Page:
on, glancing at the pictures, that Margrave's visit that day was not his first.
He had been over the house twice before ; his ostensible excuse that he was an
amateur in pictures (though I knew, as I have before observed, that for that
department of art he had no taste) ; but each time he had talked much of Sir
Philip. He said that, though not personally known to him, he had resided in the
same towns abroad, and had friends intimate with Sir Philip; but when the
steward inquired if the visitor had given any information as to the absentee, it
became very clear that Margrave had been rather asking questions than
We had now got to the end of the
state apartments, the last of which was a library. "And," said the old woman, "
I don't wonder the gentleman knew Sir Philip, for he seemed a scholar, and
looked very hard over the books, especially those old ones by the fire-place,
which Sir Philip, Heaven bless him ! was always poring into."
Mechanically I turned to the
shelves by the fire-place, and examined the volumes ranged in that department. I
found they contained the works of those writers whom we may class together under
the title of mystics—Porhyry and Plotinus; Swedenborg and Behmen; Sandivogius,
Van Helmont, and Cardan. Works, too, were there, by writers less renowned, on
astrology, geomancy, chiromancy, etc. I began to understand among what class of
authors Margrave had picked up the strange notions with which he was apt to
interpolate the doctrines of practical philosophy.
"I suppose this library was Sir
Philip's usual sitting-room ?" said I.
"No, Sir ; he seldom sat here.
This was his study ;" and the old woman opened a small door, masked by false
book backs. I followed her into a room of moderate size, and evidently of much
earlier date than the rest of the house. "It is the only room of the old
mansion," said the steward, in answer to my remarks. "I have heard it was left
standing on account of the chimney-piece. But there is a Latin inscription which
will tell you all about it. I don't know Latin myself," said the steward.
The chimney-piece reached to the
ceiling. The frieze of the lower part rested on rude stone caryatides; in the
upper part were oak panels very curiously carved in the geometrical designs
favored by the taste prevalent in the reigns of Elizabeth and James, but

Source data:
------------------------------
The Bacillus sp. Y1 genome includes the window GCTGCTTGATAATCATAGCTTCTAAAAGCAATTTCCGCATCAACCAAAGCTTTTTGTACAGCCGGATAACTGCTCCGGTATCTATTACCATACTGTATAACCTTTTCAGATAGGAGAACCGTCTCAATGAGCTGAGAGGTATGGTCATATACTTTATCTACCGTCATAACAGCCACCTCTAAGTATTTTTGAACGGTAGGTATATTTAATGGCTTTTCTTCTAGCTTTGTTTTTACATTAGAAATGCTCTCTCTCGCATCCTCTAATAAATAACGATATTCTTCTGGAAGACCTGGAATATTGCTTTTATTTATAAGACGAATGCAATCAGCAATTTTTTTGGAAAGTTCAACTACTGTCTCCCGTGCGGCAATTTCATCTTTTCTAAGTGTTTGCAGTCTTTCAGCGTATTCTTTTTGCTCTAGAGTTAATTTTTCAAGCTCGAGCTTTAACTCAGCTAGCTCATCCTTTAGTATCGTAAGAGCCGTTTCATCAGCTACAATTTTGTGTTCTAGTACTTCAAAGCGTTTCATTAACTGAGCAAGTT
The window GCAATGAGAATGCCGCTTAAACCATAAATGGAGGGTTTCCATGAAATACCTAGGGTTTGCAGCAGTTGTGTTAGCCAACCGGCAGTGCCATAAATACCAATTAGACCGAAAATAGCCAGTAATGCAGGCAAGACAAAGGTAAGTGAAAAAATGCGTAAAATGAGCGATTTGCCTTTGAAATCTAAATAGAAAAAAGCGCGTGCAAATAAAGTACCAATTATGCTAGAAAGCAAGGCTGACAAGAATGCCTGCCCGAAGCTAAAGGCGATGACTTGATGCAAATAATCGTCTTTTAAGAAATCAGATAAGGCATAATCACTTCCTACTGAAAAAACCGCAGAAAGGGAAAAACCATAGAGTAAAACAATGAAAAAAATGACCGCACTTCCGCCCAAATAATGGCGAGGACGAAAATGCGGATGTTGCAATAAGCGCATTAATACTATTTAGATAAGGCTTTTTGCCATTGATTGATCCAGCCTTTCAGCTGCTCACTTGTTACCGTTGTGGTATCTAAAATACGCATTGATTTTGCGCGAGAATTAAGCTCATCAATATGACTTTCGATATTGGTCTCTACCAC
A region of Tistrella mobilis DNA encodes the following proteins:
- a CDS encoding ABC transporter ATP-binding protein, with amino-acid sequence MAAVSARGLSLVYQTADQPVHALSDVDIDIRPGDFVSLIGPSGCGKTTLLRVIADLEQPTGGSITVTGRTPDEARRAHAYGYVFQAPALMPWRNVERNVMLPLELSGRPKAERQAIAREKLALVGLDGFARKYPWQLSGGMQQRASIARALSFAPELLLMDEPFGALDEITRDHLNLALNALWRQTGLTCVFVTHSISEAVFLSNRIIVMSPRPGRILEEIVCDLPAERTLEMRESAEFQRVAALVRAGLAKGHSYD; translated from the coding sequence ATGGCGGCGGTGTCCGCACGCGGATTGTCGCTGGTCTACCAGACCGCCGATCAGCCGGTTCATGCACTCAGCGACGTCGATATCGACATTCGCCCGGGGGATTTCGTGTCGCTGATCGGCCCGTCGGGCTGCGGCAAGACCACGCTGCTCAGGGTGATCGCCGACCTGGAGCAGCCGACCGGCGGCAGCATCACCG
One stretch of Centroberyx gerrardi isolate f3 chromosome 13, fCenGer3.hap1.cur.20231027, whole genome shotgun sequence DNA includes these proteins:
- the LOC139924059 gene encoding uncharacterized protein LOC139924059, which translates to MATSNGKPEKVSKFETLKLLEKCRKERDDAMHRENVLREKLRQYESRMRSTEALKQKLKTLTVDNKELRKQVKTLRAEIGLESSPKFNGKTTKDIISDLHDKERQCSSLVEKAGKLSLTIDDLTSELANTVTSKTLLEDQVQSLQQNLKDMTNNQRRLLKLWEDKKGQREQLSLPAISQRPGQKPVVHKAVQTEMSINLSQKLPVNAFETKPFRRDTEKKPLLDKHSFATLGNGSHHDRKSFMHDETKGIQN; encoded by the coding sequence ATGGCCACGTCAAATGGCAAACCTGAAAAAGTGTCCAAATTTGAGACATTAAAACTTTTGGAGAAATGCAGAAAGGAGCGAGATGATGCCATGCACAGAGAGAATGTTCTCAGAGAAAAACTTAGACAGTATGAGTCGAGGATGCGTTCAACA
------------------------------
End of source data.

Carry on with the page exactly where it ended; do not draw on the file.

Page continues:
different from any I had ever seen in drawings of old houses. And I was not
quite unlearned in such matters, for, as I have before said, my poor father was
a passionate antiquarian in all that relates to medieval art. The design in the
oak panels was composed of triangles interlaced with varied ingenuity, and
inclosed in circular bands inscribed with the signs of the Zodiac.
On the stone frieze supported by
the caryatides, immediately under the wood-work, was inserted a metal plate, on
which was written, in Latin, a few lines to the effect that "in this room, Simon
Forman, the seeker of hidden truth, taking refuge from unjust persecution, made
those discoveries in nature which he committed, for the benefit of a wiser age,
to the charge of his protector and patron, the worshipful Sir Miles Derval,
Forman ! The name was not quite
unfamiliar to me; but it was not without an effort that my memory enabled me to
assign it to one of the most notorious of those astrologers or soothsayers whom
the superstition of an earlier age alternately persecuted and honored.
The rest of the room was more
cheerful than the statelier chamber I had passed, for it had still the look of
habitation. The arm-chair by the fire-place ; the knee-hole writing-table beside
it ; the sofa near the recess of a large bay-window, with book-prop and
candlestick screwed to its back; maps, coiled in their cylinders, ranged under
the cornice ; low strong safes, or cupboards, probably for papers and
title-deeds, skirting two sides of the room, with articles familiar to modern
use on their ample shelves ; a fowling-piece here ; fishing-rods there; two or
three simple flower vases; a pile of music-books; a box of crayons—all seemed to
speak of residence and ownership—had the idiosyncrasies of a lone single man, it
is true, but of a man of one's own time—a country squire of plain habits but not
I moved to the window ; it opened
by a sash upon a large balcony, within which a wooden stair wound to a little
garden, not visible in front of the house, surrounded by a thick grove of
evergreens, through which one broad vista was cut ; and that vista was closed by
a view of the mausoleum.
I stepped out into the garden—a
patch of sward with a fountain in the centre—and parterres, now more filled with
weeds than flowers. At the left corner, a tall wooden summer-house or pavilion;
its door open. "Oh, that's where Sir Philip used to study many a long summer's
night," said the steward.
"What! in that damp
"It was a pretty place enough
then, Sir ; but it is very old. They say as old as the room you have just left."
" Indeed, I must look at it,
then." The walls of this summer-house had once been painted in the arabesques of
the Rennaissance period; but the figures now were scarcely traceable. The
wood-work had started in some places, and the sunbeams stole through the chinks
and played on the floor, which was formed from old tiles quaintly (Next
"I LOOKED, AND TO MY SURPRISE I SAW MARGRAVE
DESCENDING THE STATELY STAIRS THAT
LED FROM THE FRONT DOOR."